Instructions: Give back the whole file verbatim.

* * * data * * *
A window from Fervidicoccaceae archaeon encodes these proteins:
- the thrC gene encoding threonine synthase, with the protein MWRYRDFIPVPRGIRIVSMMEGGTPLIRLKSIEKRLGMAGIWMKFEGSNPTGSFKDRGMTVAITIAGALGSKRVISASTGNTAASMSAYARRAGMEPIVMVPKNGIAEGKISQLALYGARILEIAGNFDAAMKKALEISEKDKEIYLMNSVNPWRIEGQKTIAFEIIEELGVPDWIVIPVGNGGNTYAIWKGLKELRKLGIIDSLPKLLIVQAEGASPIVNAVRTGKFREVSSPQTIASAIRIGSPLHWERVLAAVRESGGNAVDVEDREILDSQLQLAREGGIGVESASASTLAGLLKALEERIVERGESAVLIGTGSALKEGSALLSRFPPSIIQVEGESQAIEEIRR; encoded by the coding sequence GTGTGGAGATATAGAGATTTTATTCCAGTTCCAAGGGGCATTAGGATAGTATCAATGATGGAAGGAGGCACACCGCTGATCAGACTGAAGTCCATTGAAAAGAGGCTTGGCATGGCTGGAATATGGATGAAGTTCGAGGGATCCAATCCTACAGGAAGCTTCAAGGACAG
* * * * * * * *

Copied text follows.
A window from Fervidicoccaceae archaeon encodes these proteins:
- the thrC gene encoding threonine synthase, with the protein MWRYRDFIPVPRGIRIVSMMEGGTPLIRLKSIEKRLGMAGIWMKFEGSNPTGSFKDRGMTVAITIAGALGSKRVISASTGNTAASMSAYARRAGMEPIVMVPKNGIAEGKISQLALYGARILEIAGNFDAAMKKALEISEKDKEIYLMNSVNPWRIEGQKTIAFEIIEELGVPDWIVIPVGNGGNTYAIWKGLKELRKLGIIDSLPKLLIVQAEGASPIVNAVRTGKFREVSSPQTIASAIRIGSPLHWERVLAAVRESGGNAVDVEDREILDSQLQLAREGGIGVESASASTLAGLLKALEERIVERGESAVLIGTGSALKEGSALLSRFPPSIIQVEGESQAIEEIRR; encoded by the coding sequence GTGTGGAGATATAGAGATTTTATTCCAGTTCCAAGGGGCATTAGGATAGTATCAATGATGGAAGGAGGCACACCGCTGATCAGACTGAAGTCCATTGAAAAGAGGCTTGGCATGGCTGGAATATGGATGAAGTTCGAGGGATCCAATCCTACAGGAAGCTTCAAGGACAG